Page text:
Saturday, December 26, 2009

China and Burma signed sixteen MoUs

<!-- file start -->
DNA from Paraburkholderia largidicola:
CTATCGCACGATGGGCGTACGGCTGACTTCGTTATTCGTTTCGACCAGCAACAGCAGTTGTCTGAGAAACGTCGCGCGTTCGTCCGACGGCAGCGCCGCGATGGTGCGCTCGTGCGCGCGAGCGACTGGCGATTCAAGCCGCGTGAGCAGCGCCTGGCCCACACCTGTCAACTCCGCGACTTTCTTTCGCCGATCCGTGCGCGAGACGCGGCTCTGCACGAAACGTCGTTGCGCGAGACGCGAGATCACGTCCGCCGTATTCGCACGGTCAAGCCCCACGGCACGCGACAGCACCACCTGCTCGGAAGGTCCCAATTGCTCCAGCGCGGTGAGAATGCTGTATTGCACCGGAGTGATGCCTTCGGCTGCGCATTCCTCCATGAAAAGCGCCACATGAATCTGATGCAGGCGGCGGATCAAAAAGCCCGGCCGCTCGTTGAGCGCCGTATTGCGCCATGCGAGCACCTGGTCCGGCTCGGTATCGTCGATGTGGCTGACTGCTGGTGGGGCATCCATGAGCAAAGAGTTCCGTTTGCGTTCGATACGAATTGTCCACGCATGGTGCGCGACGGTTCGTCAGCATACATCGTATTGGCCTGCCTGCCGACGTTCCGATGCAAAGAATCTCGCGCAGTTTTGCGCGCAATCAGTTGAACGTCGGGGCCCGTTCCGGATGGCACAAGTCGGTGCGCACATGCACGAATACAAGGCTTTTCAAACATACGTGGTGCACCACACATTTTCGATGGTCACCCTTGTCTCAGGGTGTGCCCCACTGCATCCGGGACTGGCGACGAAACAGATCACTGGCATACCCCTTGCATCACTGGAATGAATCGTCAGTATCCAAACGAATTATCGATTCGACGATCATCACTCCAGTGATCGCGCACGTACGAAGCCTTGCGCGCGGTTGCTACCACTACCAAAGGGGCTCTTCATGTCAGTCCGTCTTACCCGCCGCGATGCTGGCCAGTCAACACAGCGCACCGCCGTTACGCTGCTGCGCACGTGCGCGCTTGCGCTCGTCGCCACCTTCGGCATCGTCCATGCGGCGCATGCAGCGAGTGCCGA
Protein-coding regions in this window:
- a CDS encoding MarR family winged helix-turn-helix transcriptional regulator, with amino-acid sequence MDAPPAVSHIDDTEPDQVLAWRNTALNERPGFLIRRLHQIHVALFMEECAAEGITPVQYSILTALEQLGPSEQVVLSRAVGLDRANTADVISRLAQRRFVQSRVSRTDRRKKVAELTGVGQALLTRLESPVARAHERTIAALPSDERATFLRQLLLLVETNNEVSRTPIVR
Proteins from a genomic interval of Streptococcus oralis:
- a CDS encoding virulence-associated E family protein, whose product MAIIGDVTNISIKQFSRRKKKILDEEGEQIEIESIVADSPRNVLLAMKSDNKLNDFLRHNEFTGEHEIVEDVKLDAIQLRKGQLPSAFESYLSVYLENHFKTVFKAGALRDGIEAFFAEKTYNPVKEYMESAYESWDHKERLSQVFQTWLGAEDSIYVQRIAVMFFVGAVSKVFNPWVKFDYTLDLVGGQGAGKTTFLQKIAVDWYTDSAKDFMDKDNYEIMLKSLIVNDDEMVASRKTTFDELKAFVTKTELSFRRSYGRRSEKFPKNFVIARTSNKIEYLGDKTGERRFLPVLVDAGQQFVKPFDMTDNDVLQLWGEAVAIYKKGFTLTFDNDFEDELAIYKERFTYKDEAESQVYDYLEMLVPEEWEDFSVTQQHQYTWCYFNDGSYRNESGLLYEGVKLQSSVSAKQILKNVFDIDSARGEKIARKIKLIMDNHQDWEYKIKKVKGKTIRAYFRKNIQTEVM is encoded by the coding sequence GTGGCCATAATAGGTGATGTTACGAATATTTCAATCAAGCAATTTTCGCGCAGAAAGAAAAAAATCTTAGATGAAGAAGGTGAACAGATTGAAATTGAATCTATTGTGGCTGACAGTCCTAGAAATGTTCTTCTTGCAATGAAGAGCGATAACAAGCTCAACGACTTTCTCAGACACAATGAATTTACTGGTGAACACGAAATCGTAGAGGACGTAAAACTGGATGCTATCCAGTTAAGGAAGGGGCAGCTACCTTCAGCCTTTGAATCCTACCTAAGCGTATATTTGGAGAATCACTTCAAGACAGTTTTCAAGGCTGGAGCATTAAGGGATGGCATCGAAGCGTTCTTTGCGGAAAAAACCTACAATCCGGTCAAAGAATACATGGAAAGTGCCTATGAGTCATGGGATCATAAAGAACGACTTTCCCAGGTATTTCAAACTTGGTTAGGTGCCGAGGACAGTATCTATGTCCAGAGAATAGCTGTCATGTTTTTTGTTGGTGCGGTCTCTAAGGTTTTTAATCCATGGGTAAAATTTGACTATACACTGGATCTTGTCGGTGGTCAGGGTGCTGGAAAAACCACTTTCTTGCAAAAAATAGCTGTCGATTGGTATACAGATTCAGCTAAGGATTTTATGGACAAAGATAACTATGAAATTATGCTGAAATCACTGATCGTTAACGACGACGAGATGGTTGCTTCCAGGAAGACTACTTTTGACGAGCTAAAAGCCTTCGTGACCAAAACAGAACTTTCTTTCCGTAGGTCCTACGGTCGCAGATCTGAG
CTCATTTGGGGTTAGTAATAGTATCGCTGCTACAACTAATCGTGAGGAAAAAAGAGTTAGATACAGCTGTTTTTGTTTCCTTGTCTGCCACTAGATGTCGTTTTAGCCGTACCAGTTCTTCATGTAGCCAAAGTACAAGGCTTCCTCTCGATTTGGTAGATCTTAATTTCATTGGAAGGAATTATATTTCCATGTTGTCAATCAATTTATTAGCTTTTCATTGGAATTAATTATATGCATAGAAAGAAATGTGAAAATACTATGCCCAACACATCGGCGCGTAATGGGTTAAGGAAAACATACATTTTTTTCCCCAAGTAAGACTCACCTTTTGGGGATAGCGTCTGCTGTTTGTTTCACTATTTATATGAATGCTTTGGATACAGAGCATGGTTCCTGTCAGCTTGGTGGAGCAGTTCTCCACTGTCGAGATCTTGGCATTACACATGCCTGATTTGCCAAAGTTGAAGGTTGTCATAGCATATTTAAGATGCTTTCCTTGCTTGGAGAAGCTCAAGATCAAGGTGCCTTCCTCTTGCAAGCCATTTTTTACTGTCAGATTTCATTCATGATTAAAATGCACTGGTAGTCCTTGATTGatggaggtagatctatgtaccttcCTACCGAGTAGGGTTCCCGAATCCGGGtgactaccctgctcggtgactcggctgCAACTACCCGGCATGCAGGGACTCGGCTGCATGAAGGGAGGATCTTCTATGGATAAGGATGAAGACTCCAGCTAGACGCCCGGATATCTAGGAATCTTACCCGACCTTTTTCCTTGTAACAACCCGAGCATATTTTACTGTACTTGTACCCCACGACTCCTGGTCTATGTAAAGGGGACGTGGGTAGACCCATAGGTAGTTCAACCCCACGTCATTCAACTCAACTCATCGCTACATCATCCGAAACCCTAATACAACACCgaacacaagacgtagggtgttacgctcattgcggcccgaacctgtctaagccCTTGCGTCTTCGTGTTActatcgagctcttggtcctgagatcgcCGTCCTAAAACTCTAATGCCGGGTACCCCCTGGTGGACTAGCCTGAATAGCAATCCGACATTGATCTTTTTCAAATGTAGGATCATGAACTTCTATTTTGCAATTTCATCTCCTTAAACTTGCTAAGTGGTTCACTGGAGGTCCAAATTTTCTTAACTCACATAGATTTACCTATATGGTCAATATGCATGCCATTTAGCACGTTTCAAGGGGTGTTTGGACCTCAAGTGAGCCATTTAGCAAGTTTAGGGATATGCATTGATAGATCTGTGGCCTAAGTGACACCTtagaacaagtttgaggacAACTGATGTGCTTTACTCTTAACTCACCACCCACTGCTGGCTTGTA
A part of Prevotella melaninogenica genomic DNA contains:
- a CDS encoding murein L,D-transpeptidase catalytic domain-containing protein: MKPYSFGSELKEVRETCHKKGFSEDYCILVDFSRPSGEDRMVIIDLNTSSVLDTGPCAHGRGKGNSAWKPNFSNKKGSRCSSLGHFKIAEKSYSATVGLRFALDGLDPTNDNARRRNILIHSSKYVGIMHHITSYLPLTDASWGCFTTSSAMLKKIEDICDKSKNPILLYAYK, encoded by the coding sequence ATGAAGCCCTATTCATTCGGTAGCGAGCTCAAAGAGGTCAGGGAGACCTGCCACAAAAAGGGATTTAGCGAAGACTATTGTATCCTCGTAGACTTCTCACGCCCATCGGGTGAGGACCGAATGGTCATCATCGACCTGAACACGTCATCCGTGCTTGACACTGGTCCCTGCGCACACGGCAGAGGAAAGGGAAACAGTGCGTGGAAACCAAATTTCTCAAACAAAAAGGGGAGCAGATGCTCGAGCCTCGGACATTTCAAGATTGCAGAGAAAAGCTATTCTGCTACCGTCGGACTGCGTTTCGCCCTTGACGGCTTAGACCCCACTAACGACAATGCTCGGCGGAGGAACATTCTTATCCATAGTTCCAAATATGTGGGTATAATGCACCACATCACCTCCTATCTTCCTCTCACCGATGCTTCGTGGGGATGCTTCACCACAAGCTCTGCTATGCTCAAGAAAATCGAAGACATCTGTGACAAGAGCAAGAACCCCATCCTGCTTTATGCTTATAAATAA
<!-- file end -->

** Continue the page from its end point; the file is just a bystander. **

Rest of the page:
China and Burma signed sixteen MoUs including five agreements on development of trade, economy, transport infrastructures, technological cooperation and purchase of machinery; seven financial agreements, three agreements on hydro-electric power and one agreement on the energy sector and oil and natural gas pipeline. China National Petroleum Corporation (CNPC) exclusive rights to build and operate the Myanmar-China Crude Oil Pipeline. The agreement gives CNPC controlled Southeast Crude Oil Pipeline Company, political assurance for the pipeline project. CNPC’s press release on Monday, the agreement signed in the presence of the Chinese Vice President Xi Jinping and Burmese Vice Senior General Maung Aye will allow the CNPC unit to enjoy rights including tax abatement, crude oil passage through Burma, customs clearance and road operations.“The agreement also stipulates that Myanmar [Burma] government shall ensure the company's ownership and exclusionary right to the pipeline and guarantee the safety of the pipeline,” said the release posted on the CNPC website on Monday.The CNPC has started building a crude oil port in Burma since October 31 as part of the 771-kilometre pipeline project aimed at cutting out the long detour that many Chinese oil tankers take through the congested Malacca Strait. The Myanmar-China Crude Oil Pipeline will start from Maday Island in Arakan state of western coast of Burma and run 771 kilometers through Arakan State, Magway division, Mandalay division and Shan State, and will finally enter Ruili of Yunnan Province in South Western China.Besides, Xi was also reported to have been assured by Burma’s military supremo Senior General Than Shwe of stability along the border. Burma will work with China to preserve peace and stability of the border areas, Than Shwe was quoted as saying in a statement posted on the Chinese Foreign Ministry website on Monday.Than Shwe added that he understands that China and Burma share a long joint border and maintaining peace and stability on the border is extremely important to both countries.Than Shwe’s pledges came in the backdrop of an armed conflict between government troops and ethnic Kokang rebels in August in Northern Shan State. The conflict drove over 30,000 refugees in to China. The exchange of high-level visits by China and Burma are not uncommon, Xi’s visit, which is part of his four-nation East Asian tour, is seen as significant as he has been largely tipped to be the successor of President Hu Jintao in 2012. “Choosing Burma as one of the four countries he is visiting is significant and it means China considers Burma an important ally,” Bo Bo Kyaw Nyien, a Thailand-based Burmese observer, told Mizzima. He added that the visit is an indication that China and Burma will not only continue but will strengthen their ties, and work out a strategy for border security, which is China’s main concern.

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